The Gherkin 30 St. Mary Axe 30 St Mary Axe, better known by its nickname Gherkin, is one of the most eye- catching buildings in London and it stands out prominently in the city's skyline. Construction Construction of the Gherkin was commissioned by Swiss Re, a reinsurance company. The 41 story skyscraper was built in 2004 after a modern glass and steel design by the architectural firm of Foster and Partners. Originally known as the Swiss Re Building, it was later renamed to its street address 30 St. Mary Axe after Swiss Re sold the building in Even before its construction was complete Londoners dubbed the building the 'Gherkin' for its distinctive shape, and it is still known by that name.
Architecture The cigar-shaped structure has a steel frame with circular floor plans and a glass facade with diamond-shaped panels. The swirling striped pattern visible on the exterior is the result of the building's energy-saving system which allows the air to flow up through spiraling wells. On the street level, the Gherkin's base is well integrated with an open public plaza. Huge white X braces create a dramatic entrance. The top of the tower, where visitors find an open hall covered by a glass conical dome is even more spectacular. From here you have great views over the city. Unfortunately the building is not open to the public. Its unique, bold and energy efficient design has won the Gherkin many awards including the Stirling Prize, the London Region Award, and the Emporis Skyscraper Award.
Harrods Harrods is London's most famous department store. The luxurious store is on many tourists' itineraries, who come to admire the magnificent interior and enormous selection. They often leave the store with a signature green bag; foreign visitors account for a significant part of the store's sales. History The history of this famous luxury store goes back to 1849 when Charles Henry Harrod opened a grocery at Brompton Road in Knightsbridge, at the time a small village just outside London. Just two years later, the Great Exhibition of 1851, which took place at Crystal Palace in nearby Hyde Park, brought many visitors to the area. Knightsbridge and Harrod's new store boomed.
The Department Store Harrods is one of the world's most famous stores and one of London's tourist attractions thanks to the wide assortment of luxury goods that are on display in a magnificently decorated building. The enormous array of products is particularly impressive. The company's motto - engraved on the building's pediment - is Omnia, Omnibus, Ubique (Everything, for everyone, everywhere). Harrods used to be known as the store where anything you could think of was for sale. While this may not be the case any more, the assortment is still enormous. You can purchase anything from historic eighteenth-century dinner plates or exquisite caviar to giant teddy bears.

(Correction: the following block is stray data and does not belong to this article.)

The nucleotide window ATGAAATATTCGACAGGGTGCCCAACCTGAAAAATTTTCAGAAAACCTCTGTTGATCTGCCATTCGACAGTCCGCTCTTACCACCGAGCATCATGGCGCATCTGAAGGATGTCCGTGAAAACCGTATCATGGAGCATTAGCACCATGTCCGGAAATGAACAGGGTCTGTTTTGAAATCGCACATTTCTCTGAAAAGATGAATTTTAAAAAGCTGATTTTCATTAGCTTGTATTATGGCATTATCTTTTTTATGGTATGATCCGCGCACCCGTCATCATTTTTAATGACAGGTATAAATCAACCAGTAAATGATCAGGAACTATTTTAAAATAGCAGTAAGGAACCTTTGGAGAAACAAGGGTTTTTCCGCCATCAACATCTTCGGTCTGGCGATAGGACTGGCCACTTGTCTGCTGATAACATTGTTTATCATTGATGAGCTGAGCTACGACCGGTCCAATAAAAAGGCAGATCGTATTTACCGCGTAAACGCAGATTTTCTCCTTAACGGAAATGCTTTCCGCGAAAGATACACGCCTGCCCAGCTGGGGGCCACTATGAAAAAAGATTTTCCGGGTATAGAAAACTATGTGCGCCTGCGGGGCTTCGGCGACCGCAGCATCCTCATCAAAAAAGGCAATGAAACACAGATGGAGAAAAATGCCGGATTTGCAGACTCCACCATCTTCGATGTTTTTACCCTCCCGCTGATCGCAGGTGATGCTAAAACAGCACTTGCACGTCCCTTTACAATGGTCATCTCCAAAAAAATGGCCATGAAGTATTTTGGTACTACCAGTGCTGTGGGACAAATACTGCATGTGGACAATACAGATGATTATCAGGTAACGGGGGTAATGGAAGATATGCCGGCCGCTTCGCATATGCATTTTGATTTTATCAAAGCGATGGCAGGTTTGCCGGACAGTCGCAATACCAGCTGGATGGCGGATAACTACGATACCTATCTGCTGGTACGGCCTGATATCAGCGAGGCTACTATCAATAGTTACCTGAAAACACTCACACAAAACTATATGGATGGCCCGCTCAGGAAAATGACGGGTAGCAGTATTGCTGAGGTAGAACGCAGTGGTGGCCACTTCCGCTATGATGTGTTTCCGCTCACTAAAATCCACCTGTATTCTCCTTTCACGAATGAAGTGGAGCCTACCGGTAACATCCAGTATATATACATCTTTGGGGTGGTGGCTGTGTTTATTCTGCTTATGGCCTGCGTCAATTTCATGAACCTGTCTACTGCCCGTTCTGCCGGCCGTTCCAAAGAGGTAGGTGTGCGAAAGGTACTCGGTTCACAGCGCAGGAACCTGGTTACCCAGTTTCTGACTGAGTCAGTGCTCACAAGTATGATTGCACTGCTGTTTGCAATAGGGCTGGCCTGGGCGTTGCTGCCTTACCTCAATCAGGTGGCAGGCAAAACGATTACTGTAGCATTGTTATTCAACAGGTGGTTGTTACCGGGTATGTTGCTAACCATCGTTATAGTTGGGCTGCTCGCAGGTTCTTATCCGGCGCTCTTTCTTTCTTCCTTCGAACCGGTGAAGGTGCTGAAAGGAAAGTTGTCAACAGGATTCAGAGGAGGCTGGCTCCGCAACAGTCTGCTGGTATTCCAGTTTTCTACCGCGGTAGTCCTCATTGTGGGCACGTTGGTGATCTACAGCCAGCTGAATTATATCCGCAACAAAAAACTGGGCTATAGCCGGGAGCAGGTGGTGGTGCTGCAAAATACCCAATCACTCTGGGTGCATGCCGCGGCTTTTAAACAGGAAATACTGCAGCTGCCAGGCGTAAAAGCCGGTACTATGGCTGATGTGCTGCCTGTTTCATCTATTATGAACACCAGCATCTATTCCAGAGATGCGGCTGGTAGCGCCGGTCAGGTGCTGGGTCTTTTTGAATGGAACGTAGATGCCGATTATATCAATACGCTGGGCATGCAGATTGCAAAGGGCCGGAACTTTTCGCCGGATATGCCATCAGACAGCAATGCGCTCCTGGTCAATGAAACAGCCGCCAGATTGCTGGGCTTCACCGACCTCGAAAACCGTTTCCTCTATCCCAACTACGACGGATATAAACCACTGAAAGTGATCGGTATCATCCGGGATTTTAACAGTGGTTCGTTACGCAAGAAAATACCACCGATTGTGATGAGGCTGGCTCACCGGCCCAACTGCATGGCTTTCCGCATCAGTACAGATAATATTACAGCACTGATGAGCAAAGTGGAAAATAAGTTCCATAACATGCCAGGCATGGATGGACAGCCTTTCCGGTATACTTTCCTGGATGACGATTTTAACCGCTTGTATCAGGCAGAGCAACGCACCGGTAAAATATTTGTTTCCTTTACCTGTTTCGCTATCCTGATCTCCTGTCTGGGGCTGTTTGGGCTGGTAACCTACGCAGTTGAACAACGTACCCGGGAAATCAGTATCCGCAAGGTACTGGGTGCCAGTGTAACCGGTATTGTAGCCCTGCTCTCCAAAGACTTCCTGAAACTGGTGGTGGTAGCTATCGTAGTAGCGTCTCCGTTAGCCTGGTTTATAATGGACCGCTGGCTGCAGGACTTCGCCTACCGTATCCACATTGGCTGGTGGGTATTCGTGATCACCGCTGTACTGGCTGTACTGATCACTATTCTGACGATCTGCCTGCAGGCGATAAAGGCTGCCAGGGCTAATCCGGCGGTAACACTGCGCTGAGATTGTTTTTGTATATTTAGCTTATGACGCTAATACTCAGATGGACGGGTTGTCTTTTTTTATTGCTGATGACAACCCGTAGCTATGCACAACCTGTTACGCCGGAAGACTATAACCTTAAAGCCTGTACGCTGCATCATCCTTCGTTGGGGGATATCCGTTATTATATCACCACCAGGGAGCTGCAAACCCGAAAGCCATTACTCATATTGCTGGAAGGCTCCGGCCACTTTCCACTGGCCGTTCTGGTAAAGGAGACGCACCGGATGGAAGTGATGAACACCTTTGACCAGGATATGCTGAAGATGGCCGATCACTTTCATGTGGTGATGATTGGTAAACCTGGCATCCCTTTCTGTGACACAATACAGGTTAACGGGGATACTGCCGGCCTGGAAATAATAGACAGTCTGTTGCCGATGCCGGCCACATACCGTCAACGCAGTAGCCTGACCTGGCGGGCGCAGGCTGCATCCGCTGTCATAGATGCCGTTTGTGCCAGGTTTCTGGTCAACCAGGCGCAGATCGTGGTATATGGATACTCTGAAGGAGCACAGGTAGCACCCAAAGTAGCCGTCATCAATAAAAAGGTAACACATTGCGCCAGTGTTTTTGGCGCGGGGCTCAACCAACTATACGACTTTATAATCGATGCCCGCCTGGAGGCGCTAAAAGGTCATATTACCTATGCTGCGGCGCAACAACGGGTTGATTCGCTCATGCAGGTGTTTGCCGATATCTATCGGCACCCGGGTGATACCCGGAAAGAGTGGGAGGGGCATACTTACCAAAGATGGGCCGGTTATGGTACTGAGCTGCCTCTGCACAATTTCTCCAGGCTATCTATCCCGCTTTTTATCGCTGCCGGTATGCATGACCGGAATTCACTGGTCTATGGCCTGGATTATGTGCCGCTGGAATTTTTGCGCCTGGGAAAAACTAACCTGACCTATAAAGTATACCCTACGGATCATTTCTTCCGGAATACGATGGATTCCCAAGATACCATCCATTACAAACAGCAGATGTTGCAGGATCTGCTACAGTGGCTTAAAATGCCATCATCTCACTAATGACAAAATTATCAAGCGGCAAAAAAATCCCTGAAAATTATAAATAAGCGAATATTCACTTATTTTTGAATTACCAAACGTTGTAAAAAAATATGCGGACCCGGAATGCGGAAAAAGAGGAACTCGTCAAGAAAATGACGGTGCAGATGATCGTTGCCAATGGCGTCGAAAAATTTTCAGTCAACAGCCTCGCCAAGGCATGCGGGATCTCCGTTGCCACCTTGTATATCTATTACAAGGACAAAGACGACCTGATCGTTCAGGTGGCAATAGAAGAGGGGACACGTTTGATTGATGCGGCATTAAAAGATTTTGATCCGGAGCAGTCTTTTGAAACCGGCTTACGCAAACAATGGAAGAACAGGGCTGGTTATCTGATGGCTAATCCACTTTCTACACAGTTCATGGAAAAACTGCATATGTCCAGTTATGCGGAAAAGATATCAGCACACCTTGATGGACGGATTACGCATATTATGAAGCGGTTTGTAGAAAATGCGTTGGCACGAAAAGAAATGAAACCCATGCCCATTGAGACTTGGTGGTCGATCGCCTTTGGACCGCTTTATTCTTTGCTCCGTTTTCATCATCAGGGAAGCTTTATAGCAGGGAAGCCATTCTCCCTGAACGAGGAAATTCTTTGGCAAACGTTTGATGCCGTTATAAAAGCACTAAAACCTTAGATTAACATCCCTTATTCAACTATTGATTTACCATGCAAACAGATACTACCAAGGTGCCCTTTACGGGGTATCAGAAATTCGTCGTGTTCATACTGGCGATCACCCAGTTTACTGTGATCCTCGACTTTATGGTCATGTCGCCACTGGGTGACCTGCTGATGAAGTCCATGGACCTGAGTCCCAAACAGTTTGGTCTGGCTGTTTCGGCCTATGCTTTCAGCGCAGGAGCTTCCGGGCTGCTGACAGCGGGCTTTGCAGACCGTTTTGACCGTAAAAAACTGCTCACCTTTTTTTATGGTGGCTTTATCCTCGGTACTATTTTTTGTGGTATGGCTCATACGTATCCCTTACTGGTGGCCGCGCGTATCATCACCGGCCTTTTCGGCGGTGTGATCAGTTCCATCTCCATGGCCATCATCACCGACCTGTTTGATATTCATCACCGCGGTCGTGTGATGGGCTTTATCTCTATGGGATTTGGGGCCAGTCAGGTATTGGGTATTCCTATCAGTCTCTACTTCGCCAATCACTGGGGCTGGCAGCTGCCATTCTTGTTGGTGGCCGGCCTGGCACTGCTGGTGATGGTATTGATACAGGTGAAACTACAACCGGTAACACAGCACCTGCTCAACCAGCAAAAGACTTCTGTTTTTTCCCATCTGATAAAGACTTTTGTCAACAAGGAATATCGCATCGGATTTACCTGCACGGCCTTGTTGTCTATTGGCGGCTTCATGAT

London Eye A modern but already very popular tourist attraction is the London Eye, a giant observation wheel located in the Jubilee Gardens on the South Bank. The 135 meter (443ft) tall structure was built as part of London's millennium celebrations. A Landmark for the new Millennium The structure was designed by the architectural team of David Marks and Julia Barfield, husband and wife. They submitted their idea for a large observation wheel as part of a competition to design a landmark for the new millennium.
The Observation Wheel The futuristic looking capsules, accommodating up to twenty-five passengers, were transported all the way from France by train through the channel. Each egg-shaped capsule is eight meters long and weighs five hundred kilograms. The twenty-five meter (82 ft) long spindle was built in the Czech Republic. The rim has a diameter of 122m (400ft), about two hundred times the size of a bicycle wheel. Eighty spokes connect the rim with the spindle. The observation wheel turns slow enough for people to embark while it is moving. A complete turn takes about thirty minutes. Thanks to the construction of the glass capsules on the outer side of the rim, London Eye Capsule Capsule the passengers have a great 360 degree view over London. Many famous landmarks are clearly visible, including Buckingham Palace, St. Paul's Cathedral and the Houses of Parliament. On a clear day you can see as far as forty kilometers (25 miles).